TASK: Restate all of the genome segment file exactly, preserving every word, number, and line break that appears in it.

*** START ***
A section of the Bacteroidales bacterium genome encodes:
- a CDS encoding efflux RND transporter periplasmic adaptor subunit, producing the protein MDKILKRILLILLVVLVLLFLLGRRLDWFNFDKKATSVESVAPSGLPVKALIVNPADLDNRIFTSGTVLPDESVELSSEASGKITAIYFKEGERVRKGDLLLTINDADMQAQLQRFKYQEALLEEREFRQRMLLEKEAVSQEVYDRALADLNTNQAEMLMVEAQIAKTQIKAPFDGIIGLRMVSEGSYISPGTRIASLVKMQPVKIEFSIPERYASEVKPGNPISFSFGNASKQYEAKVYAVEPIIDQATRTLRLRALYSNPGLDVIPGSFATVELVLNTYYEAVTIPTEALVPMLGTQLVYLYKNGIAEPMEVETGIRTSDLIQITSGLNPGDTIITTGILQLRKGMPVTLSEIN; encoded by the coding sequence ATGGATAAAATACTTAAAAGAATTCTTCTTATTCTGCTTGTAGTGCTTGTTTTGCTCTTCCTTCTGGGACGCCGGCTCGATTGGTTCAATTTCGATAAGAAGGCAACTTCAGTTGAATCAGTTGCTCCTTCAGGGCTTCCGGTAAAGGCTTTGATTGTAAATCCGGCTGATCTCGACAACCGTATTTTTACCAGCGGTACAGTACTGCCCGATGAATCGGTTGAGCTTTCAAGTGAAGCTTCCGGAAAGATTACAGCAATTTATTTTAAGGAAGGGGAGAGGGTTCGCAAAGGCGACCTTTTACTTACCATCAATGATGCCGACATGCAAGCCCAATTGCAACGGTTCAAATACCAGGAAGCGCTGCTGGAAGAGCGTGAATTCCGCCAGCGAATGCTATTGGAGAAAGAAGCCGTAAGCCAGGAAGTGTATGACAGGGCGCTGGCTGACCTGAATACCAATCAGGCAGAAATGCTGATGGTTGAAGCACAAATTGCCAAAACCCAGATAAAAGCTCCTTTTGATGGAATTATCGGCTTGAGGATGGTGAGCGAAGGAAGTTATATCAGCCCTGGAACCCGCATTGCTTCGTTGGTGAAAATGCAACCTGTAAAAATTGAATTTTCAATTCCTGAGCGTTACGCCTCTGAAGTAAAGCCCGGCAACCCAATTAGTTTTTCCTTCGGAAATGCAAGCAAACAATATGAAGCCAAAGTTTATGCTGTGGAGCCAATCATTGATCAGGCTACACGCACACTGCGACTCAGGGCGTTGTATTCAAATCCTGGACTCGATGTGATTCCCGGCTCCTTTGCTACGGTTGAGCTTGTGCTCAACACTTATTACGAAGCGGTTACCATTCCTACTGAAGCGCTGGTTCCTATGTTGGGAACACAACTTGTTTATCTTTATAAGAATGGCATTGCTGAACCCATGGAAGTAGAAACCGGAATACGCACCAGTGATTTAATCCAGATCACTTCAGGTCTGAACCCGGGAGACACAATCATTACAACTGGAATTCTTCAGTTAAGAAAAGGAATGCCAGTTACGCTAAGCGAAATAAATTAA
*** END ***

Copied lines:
A section of the Bacteroidales bacterium genome encodes:
- a CDS encoding efflux RND transporter periplasmic adaptor subunit, producing the protein MDKILKRILLILLVVLVLLFLLGRRLDWFNFDKKATSVESVAPSGLPVKALIVNPADLDNRIFTSGTVLPDESVELSSEASGKITAIYFKEGERVRKGDLLLTINDADMQAQLQRFKYQEALLEEREFRQRMLLEKEAVSQEVYDRALADLNTNQAEMLMVEAQIAKTQIKAPFDGIIGLRMVSEGSYISPGTRIASLVKMQPVKIEFSIPERYASEVKPGNPISFSFGNASKQYEAKVYAVEPIIDQATRTLRLRALYSNPGLDVIPGSFATVELVLNTYYEAVTIPTEALVPMLGTQLVYLYKNGIAEPMEVETGIRTSDLIQITSGLNPGDTIITTGILQLRKGMPVTLSEIN; encoded by the coding sequence ATGGATAAAATACTTAAAAGAATTCTTCTTATTCTGCTTGTAGTGCTTGTTTTGCTCTTCCTTCTGGGACGCCGGCTCGATTGGTTCAATTTCGATAAGAAGGCAACTTCAGTTGAATCAGTTGCTCCTTCAGGGCTTCCGGTAAAGGCTTTGATTGTAAATCCGGCTGATCTCGACAACCGTATTTTTACCAGCGGTACAGTACTGCCCGATGAATCGGTTGAGCTTTCAAGTGAAGCTTCCGGAAAGATTACAGCAATTTATTTTAAGGAAGGGGAGAGGGTTCGCAAAGGCGACCTTTTACTTACCATCAATGATGCCGACATGCAAGCCCAATTGCAACGGTTCAAATACCAGGAAGCGCTGCTGGAAGAGCGTGAATTCCGCCAGCGAATGCTATTGGAGAAAGAAGCCGTAAGCCAGGAAGTGTATGACAGGGCGCTGGCTGACCTGAATACCAATCAGGCAGAAATGCTGATGGTTGAAGCACAAATTGCCAAAACCCAGATAAAAGCTCCTTTTGATGGAATTATCGGCTTGAGGATGGTGAGCGAAGGAAGTTATATCAGCCCTGGAACCCGCATTGCTTCGTTGGTGAAAATGCAACCTGTAAAAATTGAATTTTCAATTCCTGAGCGTTACGCCTCTGAAGTAAAGCCCGGCAACCCAATTAGTTTTTCCTTCGGAAATGCAAGCAAACAATATGAAGCCAAAGTTTATGCTGTGGAGCCAATCATTGATCAGGCTACACGCACACTGCGACTCAGGGCGTTGTATTCAAATCCTGGACTCGATGTGATTCCCGGCTCCTTTGCTACGGTTGAGCTTGTGCTCAACACTTATTACGAAGCGGTTACCATTCCTACTGAAGCGCTGGTTCCTATGTTGGGAACACAACTTGTTTATCTTTATAAGAATGGCATTGCTGAACCCATGGAAGTAGAAACCGGAATACGCACCAGTGATTTAATCCAGATCACTTCAGGTCTGAACCCGGGAGACACAATCATTACAACTGGAATTCTTCAGTTAAGAAAAGGAATGCCAGTTACGCTAAGCGAAATAAATTAA